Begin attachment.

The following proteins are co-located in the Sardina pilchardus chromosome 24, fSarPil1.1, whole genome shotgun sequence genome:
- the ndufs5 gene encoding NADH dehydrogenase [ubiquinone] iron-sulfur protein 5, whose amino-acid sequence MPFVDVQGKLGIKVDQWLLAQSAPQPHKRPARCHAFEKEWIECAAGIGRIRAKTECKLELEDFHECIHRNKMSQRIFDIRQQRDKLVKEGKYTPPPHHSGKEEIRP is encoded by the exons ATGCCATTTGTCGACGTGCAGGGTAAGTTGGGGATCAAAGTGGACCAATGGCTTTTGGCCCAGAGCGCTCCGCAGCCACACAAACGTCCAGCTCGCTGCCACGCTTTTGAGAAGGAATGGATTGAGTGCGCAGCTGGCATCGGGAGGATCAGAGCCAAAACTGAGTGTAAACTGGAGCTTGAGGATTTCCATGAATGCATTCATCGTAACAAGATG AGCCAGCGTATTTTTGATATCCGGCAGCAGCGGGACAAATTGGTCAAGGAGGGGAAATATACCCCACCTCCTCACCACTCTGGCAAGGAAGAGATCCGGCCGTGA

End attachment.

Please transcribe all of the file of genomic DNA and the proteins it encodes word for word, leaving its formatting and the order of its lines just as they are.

The following proteins are co-located in the Sardina pilchardus chromosome 24, fSarPil1.1, whole genome shotgun sequence genome:
- the ndufs5 gene encoding NADH dehydrogenase [ubiquinone] iron-sulfur protein 5, whose amino-acid sequence MPFVDVQGKLGIKVDQWLLAQSAPQPHKRPARCHAFEKEWIECAAGIGRIRAKTECKLELEDFHECIHRNKMSQRIFDIRQQRDKLVKEGKYTPPPHHSGKEEIRP is encoded by the exons ATGCCATTTGTCGACGTGCAGGGTAAGTTGGGGATCAAAGTGGACCAATGGCTTTTGGCCCAGAGCGCTCCGCAGCCACACAAACGTCCAGCTCGCTGCCACGCTTTTGAGAAGGAATGGATTGAGTGCGCAGCTGGCATCGGGAGGATCAGAGCCAAAACTGAGTGTAAACTGGAGCTTGAGGATTTCCATGAATGCATTCATCGTAACAAGATG AGCCAGCGTATTTTTGATATCCGGCAGCAGCGGGACAAATTGGTCAAGGAGGGGAAATATACCCCACCTCCTCACCACTCTGGCAAGGAAGAGATCCGGCCGTGA